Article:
The the Edmonds-Gallai decomposition could be what you're looking for. It decomposes a graph into sets $A$, $B$ and $C$, where $A$ is all the vertices missed by at least one maximum matching, $B = N(A)$, and $C$ is all other vertices. Basically, every maximum matching matches vertices in $B$ to odd components of $G - B$ in $A$. In $G - B$, $C$ consists ...


1

Let $v,e,f$ be the number of vertices, edges and faces. So by your given condition, we have $ e = 5v/2 , f = 5v/3 $. And use this in the euler characteristic formula for sphere $ v-e+f =2$ to get $v (1-5/2+5/3) = 2 \implies v = 12 $. So there are only one such triangulation.


0

I suppose you already know that a strongly connected tournament of order $n\gt1$ must contain a $3$-cycle. (If the tournament has no $3$-cycle, it's a transitive tournament, and not strongly connected.) For the induction step you have to show that, given a $k$-cycle (where $3\le k\lt n$), you can construct a $(k+1)$-cycle. Consider a $k$-cycle ...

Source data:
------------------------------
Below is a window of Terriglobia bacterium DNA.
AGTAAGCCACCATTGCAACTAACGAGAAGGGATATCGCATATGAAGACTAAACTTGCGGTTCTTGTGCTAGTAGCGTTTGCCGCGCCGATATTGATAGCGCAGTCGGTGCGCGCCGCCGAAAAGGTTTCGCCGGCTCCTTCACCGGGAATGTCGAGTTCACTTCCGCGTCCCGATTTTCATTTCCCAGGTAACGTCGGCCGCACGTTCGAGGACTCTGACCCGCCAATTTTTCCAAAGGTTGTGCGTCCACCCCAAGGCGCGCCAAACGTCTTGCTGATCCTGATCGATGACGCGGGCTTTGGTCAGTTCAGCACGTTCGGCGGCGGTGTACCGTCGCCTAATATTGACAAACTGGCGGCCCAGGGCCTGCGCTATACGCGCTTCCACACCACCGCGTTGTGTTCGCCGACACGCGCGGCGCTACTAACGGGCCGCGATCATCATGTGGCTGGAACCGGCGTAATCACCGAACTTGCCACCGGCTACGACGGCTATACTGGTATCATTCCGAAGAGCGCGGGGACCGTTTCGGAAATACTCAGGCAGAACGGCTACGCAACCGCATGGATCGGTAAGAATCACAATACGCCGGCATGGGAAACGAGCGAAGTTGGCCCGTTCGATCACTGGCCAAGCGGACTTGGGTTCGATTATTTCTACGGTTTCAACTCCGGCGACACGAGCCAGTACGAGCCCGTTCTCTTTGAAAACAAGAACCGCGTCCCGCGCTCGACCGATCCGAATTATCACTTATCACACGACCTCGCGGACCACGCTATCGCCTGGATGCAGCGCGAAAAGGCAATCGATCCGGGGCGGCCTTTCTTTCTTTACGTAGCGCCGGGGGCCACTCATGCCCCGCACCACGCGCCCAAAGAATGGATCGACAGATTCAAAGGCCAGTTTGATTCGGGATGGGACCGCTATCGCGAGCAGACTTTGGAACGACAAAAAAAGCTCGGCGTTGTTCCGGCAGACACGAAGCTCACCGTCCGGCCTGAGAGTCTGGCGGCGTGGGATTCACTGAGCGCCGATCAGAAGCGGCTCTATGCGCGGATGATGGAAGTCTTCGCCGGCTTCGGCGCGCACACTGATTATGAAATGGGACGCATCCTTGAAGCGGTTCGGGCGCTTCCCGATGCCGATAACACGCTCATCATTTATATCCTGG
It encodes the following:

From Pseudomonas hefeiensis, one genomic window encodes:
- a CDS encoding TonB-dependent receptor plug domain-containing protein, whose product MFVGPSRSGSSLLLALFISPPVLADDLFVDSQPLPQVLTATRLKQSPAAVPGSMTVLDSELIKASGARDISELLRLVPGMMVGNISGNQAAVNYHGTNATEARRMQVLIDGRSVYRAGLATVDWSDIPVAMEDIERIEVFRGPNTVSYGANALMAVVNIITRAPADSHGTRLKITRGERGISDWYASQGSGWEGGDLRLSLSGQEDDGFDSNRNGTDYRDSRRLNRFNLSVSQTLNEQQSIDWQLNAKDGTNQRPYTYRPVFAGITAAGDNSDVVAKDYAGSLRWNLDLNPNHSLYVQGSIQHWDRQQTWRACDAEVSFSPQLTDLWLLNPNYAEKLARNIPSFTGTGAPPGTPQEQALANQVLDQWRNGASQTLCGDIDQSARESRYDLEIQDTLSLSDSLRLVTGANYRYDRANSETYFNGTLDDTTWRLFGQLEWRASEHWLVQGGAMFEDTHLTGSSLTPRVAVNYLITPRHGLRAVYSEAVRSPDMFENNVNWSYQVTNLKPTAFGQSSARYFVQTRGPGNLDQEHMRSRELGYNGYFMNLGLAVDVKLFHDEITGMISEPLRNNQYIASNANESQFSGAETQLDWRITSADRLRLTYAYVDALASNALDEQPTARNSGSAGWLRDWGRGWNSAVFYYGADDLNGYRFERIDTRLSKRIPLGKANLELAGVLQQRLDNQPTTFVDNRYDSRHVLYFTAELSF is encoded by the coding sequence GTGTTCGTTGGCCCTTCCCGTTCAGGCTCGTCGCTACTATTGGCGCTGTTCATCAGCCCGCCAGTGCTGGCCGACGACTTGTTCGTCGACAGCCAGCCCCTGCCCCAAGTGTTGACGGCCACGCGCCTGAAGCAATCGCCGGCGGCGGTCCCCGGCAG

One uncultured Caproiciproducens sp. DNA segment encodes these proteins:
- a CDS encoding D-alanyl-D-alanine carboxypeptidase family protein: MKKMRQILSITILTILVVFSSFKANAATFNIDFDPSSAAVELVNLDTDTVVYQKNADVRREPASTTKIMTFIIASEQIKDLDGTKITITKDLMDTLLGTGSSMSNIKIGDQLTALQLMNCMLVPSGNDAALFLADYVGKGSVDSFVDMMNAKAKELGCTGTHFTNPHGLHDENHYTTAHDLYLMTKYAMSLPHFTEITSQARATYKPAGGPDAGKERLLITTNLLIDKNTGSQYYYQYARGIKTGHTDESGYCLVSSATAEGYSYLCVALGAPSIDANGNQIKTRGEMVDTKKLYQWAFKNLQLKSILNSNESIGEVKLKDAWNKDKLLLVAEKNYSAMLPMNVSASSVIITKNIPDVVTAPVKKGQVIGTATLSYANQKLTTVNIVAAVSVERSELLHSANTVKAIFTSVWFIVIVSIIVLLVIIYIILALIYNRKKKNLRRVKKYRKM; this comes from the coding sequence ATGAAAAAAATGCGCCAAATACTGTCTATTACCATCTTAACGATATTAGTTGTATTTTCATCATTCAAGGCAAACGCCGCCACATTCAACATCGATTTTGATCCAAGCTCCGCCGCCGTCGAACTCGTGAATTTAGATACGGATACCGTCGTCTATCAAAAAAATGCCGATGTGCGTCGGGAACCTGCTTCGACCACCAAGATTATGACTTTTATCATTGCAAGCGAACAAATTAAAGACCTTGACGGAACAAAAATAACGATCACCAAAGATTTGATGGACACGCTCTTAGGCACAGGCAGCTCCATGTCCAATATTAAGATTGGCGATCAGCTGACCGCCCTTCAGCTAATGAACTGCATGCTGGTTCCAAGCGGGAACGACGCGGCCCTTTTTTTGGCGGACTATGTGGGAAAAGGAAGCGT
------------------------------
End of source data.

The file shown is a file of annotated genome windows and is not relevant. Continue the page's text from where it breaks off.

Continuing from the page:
0

You can find a very detailed proof in this paper page 15 theorem 4


0

Is it possible that every chicken pecks at least two other chickens (in one step)? No, that's not possible. (Why not?) So there is a chicken that pecks just one other chicken. Call that chicken $A$ and call the chicken it pecks $B$. If $A$ is a king, then $B$ must peck the two remaining chickens, call them $C$ and $D$. Either $C$ pecks $D$ or $D$ pecks $C$, ...


1

Basic definition chasing suffices. Denote by $A$ the adjacent matrix of $H$ such that $$A(y,z) = \begin{cases}1 & \text{if }|y \Delta z| = 1,\\ 0&\text{otherwise},\end{cases}$$ where $y, z\in\mathcal{P}([n])$ and $\Delta$ is the symmetric difference of two sets. Observe $$(Af^x)(y) = \sum_z A(y,z)f^x(z) = \sum_{z:|y\Delta z|=1}(-1)^{|z\setminus ...


2

As your link informs, the numbers are given by: $$a(n) = \lceil\left(3/2\right)^{(n-3) \cdot n \cdot (n-1)}\rceil$$ Which is in accordance with the known numbers $R(1,1),\dots,R(5,5)$ and fall within the limits given here (although there is an even better upper estimate found recently). However, the numbers on your link are not explicitly said to be more ...